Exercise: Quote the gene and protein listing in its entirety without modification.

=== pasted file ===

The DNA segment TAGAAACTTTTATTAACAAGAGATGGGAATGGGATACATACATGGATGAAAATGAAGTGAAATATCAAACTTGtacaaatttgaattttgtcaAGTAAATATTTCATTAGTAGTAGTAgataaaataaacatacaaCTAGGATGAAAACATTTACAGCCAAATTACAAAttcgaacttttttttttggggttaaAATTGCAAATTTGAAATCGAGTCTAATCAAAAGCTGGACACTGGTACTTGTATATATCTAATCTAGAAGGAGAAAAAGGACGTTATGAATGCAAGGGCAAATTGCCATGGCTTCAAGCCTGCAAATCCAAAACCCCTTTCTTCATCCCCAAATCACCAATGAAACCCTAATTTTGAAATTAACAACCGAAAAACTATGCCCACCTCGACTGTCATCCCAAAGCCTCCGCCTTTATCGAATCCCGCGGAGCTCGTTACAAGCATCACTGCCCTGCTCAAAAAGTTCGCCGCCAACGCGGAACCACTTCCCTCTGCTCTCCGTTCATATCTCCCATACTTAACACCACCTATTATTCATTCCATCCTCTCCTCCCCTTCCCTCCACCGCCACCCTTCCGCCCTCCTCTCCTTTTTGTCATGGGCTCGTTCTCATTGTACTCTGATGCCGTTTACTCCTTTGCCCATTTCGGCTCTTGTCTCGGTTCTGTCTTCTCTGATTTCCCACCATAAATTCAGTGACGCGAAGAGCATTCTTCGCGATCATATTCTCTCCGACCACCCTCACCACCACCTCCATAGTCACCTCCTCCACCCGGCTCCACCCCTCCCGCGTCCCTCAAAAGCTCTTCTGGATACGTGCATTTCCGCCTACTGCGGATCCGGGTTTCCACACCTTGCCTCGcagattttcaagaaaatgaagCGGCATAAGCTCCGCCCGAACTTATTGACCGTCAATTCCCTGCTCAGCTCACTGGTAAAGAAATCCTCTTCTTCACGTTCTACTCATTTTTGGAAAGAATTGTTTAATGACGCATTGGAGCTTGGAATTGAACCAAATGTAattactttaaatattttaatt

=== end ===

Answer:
The DNA segment TAGAAACTTTTATTAACAAGAGATGGGAATGGGATACATACATGGATGAAAATGAAGTGAAATATCAAACTTGtacaaatttgaattttgtcaAGTAAATATTTCATTAGTAGTAGTAgataaaataaacatacaaCTAGGATGAAAACATTTACAGCCAAATTACAAAttcgaacttttttttttggggttaaAATTGCAAATTTGAAATCGAGTCTAATCAAAAGCTGGACACTGGTACTTGTATATATCTAATCTAGAAGGAGAAAAAGGACGTTATGAATGCAAGGGCAAATTGCCATGGCTTCAAGCCTGCAAATCCAAAACCCCTTTCTTCATCCCCAAATCACCAATGAAACCCTAATTTTGAAATTAACAACCGAAAAACTATGCCCACCTCGACTGTCATCCCAAAGCCTCCGCCTTTATCGAATCCCGCGGAGCTCGTTACAAGCATCACTGCCCTGCTCAAAAAGTTCGCCGCCAACGCGGAACCACTTCCCTCTGCTCTCCGTTCATATCTCCCATACTTAACACCACCTATTATTCATTCCATCCTCTCCTCCCCTTCCCTCCACCGCCACCCTTCCGCCCTCCTCTCCTTTTTGTCATGGGCTCGTTCTCATTGTACTCTGATGCCGTTTACTCCTTTGCCCATTTCGGCTCTTGTCTCGGTTCTGTCTTCTCTGATTTCCCACCATAAATTCAGTGACGCGAAGAGCATTCTTCGCGATCATATTCTCTCCGACCACCCTCACCACCACCTCCATAGTCACCTCCTCCACCCGGCTCCACCCCTCCCGCGTCCCTCAAAAGCTCTTCTGGATACGTGCATTTCCGCCTACTGCGGATCCGGGTTTCCACACCTTGCCTCGcagattttcaagaaaatgaagCGGCATAAGCTCCGCCCGAACTTATTGACCGTCAATTCCCTGCTCAGCTCACTGGTAAAGAAATCCTCTTCTTCACGTTCTACTCATTTTTGGAAAGAATTGTTTAATGACGCATTGGAGCTTGGAATTGAACCAAATGTAattactttaaatattttaatt